- The federal government has said that about 28 Ministries, Departments and Agencies (MDAs) are being investigated following corruption allegations
- Mohammed Dikwa, director of special projects, ministry of finance confirmed the development in a statement he delivered recently in Abuja during a workshop on the whistle-blower policy
- Dikwa revealed that from inception till date, the whistle-blower policy has received several communications, both classified and unclassified tips
The federal government is probing 28 of its Ministries, Departments and Agencies (MDAs) following allegations of contract inflation and conversion of government assets for personal use. The investigation is presided over by the investigative department of the whistle-blower unit.
Mohammed Dikwa, director of special projects, ministry of finance, confirmed the development in a statement presented at an evaluation workshop on the whistle-blower policy and asset tracing team organised by the presidential advisory committee against corruption, Punch reports.
In the statement, Dikwa remarked that 791 investigations were being done by the whistle-blower unit. He said the unit was investigating the payment of unapproved funds in 27 MDAs, while allegation of diversion of excess crude oil funds was being investigated in five MDAs.
Dikwa noted that one agency of government was under investigation for improper reduction of financial penalties.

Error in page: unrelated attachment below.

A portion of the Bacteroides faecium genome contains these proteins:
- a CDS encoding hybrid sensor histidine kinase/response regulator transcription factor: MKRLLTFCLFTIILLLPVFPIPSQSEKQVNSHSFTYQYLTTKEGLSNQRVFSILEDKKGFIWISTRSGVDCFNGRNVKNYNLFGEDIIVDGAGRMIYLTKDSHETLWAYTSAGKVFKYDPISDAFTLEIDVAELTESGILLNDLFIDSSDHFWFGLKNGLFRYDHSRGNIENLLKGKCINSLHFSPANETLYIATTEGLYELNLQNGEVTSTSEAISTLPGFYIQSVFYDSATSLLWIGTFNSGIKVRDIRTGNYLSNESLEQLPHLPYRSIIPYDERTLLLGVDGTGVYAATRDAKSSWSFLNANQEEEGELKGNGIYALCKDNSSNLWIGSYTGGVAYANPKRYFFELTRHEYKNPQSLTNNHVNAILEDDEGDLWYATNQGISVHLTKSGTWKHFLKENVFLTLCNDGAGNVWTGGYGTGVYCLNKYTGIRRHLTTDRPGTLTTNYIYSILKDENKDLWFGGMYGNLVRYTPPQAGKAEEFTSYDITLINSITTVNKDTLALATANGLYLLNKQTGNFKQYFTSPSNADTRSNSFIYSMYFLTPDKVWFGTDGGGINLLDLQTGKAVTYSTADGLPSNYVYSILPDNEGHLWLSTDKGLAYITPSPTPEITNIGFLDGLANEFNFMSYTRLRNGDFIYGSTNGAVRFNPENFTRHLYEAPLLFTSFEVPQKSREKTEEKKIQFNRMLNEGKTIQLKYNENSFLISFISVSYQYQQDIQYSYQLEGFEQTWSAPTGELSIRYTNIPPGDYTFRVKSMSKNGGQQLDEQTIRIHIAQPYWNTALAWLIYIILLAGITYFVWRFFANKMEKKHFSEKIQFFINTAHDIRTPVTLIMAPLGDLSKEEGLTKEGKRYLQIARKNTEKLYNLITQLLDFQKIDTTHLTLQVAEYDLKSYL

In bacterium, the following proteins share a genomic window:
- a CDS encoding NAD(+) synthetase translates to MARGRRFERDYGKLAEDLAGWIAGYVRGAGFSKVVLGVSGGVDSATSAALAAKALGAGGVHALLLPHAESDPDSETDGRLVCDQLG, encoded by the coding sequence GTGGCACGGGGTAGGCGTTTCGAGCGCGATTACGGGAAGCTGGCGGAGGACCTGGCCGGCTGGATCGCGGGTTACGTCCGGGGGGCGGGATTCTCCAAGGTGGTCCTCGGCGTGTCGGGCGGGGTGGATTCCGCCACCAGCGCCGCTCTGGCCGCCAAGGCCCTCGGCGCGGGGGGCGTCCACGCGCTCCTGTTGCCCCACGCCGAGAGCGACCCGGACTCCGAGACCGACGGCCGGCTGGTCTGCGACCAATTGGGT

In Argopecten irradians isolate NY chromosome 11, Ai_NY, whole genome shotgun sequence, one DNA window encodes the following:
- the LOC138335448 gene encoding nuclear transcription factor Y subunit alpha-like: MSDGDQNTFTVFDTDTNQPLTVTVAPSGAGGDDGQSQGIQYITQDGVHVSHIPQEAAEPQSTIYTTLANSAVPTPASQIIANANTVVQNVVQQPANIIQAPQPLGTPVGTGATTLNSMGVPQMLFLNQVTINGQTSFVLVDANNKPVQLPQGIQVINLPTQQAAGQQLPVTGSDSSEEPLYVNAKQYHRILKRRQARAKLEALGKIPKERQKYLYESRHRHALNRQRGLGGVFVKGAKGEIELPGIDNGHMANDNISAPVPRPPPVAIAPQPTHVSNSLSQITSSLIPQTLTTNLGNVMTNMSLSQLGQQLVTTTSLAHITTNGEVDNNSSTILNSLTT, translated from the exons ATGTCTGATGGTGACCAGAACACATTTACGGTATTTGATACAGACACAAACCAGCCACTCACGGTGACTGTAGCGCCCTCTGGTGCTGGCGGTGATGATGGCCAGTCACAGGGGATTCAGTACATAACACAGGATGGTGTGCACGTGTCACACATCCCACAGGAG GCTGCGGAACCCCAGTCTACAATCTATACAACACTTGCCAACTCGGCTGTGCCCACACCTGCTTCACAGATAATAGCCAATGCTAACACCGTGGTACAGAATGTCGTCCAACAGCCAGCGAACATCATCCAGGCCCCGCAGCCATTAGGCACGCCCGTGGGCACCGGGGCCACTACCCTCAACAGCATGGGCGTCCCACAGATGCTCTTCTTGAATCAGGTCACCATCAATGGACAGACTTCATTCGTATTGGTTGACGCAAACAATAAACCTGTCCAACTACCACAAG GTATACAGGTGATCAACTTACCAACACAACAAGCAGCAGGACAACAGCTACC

Other related investigations being conducted are non-remittance of pension and national housing fund deductions (102 cases completed, 35 ongoing); failure to implement projects for which funds had been provided; and embezzlement of funds meant for payment of personnel emoluments (113 cases completed, 35 ongoing).
Dikwa also said the unit was investigating 137 cases of non-procurement of equipment required for aviation safety. Out of these, he noted that 102 had been completed, while the remaining 35 cases were still being investigated.
Similarly, 87 cases of financial misappropriation are being probed, out of which 76 have been completed, while 11 cases remain pending.
Dikwa revealed that concealment of bailout funds was also being investigated in four states, while the probe of 33 cases of illegal recruitments had been concluded.
The director noted that violation of the Procurement Act was another issue being investigated in government agencies, adding that 32 of such cases had been concluded, while four were still ongoing.
Dikwa, who is also the secretary, presidential initiative on continuous audit, stated: “The objectives of the whistle-blower policy is to increase exposure of financial or related crimes, support the fight against financial crimes and corruption.
“From inception to date, the whistle-blower policy has received several communications, both classified and unclassified tips. Classified tips are those involving politically-exposed persons and require immediate action. These are promptly forwarded to the relevant agencies for necessary action.
“Unclassified tips are information regarding non-compliance or violation of extant rules and regulations. These are investigated by the investigative section of the whistle-blower unit.”
Meanwhile, NAIJ.com reported that a former spokesperson of the Peoples Democratic Part (PDP), Olisa Metuh, had requested for an order to allow former president, Goodluck Jonathan, appear as his defence witness in a case at the Federal High Court in Abuja.
Metuh who is facing trial over allegation that he received N400m prior to the 2015 general election, through his lawyer, Onyechi Ikpeazu (SAN), told Justice Okon Abang on Monday, October 23, that he had written Jonathan to that effect but that the former president did not respond.
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